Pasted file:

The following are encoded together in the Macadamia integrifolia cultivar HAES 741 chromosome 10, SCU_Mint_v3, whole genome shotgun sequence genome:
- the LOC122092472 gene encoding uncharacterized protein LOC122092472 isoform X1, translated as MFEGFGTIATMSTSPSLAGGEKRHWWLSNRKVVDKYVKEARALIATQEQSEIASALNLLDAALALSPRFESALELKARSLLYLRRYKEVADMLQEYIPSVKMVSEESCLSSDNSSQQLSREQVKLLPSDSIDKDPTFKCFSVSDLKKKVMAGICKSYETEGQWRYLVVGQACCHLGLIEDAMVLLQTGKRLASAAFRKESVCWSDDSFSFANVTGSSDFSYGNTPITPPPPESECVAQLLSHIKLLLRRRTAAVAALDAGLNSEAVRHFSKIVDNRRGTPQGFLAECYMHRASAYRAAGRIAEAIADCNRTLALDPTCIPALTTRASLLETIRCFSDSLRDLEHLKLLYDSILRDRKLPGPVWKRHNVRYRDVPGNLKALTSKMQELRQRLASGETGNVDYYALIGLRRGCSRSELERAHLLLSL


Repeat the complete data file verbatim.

The following are encoded together in the Macadamia integrifolia cultivar HAES 741 chromosome 10, SCU_Mint_v3, whole genome shotgun sequence genome:
- the LOC122092472 gene encoding uncharacterized protein LOC122092472 isoform X1, translated as MFEGFGTIATMSTSPSLAGGEKRHWWLSNRKVVDKYVKEARALIATQEQSEIASALNLLDAALALSPRFESALELKARSLLYLRRYKEVADMLQEYIPSVKMVSEESCLSSDNSSQQLSREQVKLLPSDSIDKDPTFKCFSVSDLKKKVMAGICKSYETEGQWRYLVVGQACCHLGLIEDAMVLLQTGKRLASAAFRKESVCWSDDSFSFANVTGSSDFSYGNTPITPPPPESECVAQLLSHIKLLLRRRTAAVAALDAGLNSEAVRHFSKIVDNRRGTPQGFLAECYMHRASAYRAAGRIAEAIADCNRTLALDPTCIPALTTRASLLETIRCFSDSLRDLEHLKLLYDSILRDRKLPGPVWKRHNVRYRDVPGNLKALTSKMQELRQRLASGETGNVDYYALIGLRRGCSRSELERAHLLLSL